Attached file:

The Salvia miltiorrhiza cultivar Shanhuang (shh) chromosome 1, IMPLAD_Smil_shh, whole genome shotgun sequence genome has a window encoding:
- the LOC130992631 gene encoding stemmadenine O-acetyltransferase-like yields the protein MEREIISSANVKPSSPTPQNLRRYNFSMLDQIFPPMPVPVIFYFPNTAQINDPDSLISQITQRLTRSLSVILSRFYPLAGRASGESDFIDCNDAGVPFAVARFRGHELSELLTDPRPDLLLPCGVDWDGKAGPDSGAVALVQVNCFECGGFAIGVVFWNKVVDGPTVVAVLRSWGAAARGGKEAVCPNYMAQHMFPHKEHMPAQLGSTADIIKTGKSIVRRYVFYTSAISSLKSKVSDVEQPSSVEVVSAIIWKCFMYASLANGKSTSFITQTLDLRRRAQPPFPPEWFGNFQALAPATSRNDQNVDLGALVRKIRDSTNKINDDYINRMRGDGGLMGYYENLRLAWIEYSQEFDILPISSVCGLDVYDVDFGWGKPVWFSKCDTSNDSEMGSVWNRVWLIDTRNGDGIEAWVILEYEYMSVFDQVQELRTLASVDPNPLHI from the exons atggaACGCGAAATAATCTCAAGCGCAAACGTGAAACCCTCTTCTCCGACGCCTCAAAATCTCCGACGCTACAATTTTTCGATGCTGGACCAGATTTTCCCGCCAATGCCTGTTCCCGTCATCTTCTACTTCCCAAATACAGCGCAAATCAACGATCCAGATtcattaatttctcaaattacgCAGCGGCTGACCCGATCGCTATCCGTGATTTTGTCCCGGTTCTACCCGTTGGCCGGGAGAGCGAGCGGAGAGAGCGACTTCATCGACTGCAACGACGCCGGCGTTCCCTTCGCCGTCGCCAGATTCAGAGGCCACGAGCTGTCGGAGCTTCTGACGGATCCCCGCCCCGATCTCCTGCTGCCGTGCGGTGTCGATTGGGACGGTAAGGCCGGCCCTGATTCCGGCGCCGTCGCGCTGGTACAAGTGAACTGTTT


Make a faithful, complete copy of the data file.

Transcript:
The Salvia miltiorrhiza cultivar Shanhuang (shh) chromosome 1, IMPLAD_Smil_shh, whole genome shotgun sequence genome has a window encoding:
- the LOC130992631 gene encoding stemmadenine O-acetyltransferase-like yields the protein MEREIISSANVKPSSPTPQNLRRYNFSMLDQIFPPMPVPVIFYFPNTAQINDPDSLISQITQRLTRSLSVILSRFYPLAGRASGESDFIDCNDAGVPFAVARFRGHELSELLTDPRPDLLLPCGVDWDGKAGPDSGAVALVQVNCFECGGFAIGVVFWNKVVDGPTVVAVLRSWGAAARGGKEAVCPNYMAQHMFPHKEHMPAQLGSTADIIKTGKSIVRRYVFYTSAISSLKSKVSDVEQPSSVEVVSAIIWKCFMYASLANGKSTSFITQTLDLRRRAQPPFPPEWFGNFQALAPATSRNDQNVDLGALVRKIRDSTNKINDDYINRMRGDGGLMGYYENLRLAWIEYSQEFDILPISSVCGLDVYDVDFGWGKPVWFSKCDTSNDSEMGSVWNRVWLIDTRNGDGIEAWVILEYEYMSVFDQVQELRTLASVDPNPLHI from the exons atggaACGCGAAATAATCTCAAGCGCAAACGTGAAACCCTCTTCTCCGACGCCTCAAAATCTCCGACGCTACAATTTTTCGATGCTGGACCAGATTTTCCCGCCAATGCCTGTTCCCGTCATCTTCTACTTCCCAAATACAGCGCAAATCAACGATCCAGATtcattaatttctcaaattacgCAGCGGCTGACCCGATCGCTATCCGTGATTTTGTCCCGGTTCTACCCGTTGGCCGGGAGAGCGAGCGGAGAGAGCGACTTCATCGACTGCAACGACGCCGGCGTTCCCTTCGCCGTCGCCAGATTCAGAGGCCACGAGCTGTCGGAGCTTCTGACGGATCCCCGCCCCGATCTCCTGCTGCCGTGCGGTGTCGATTGGGACGGTAAGGCCGGCCCTGATTCCGGCGCCGTCGCGCTGGTACAAGTGAACTGTTT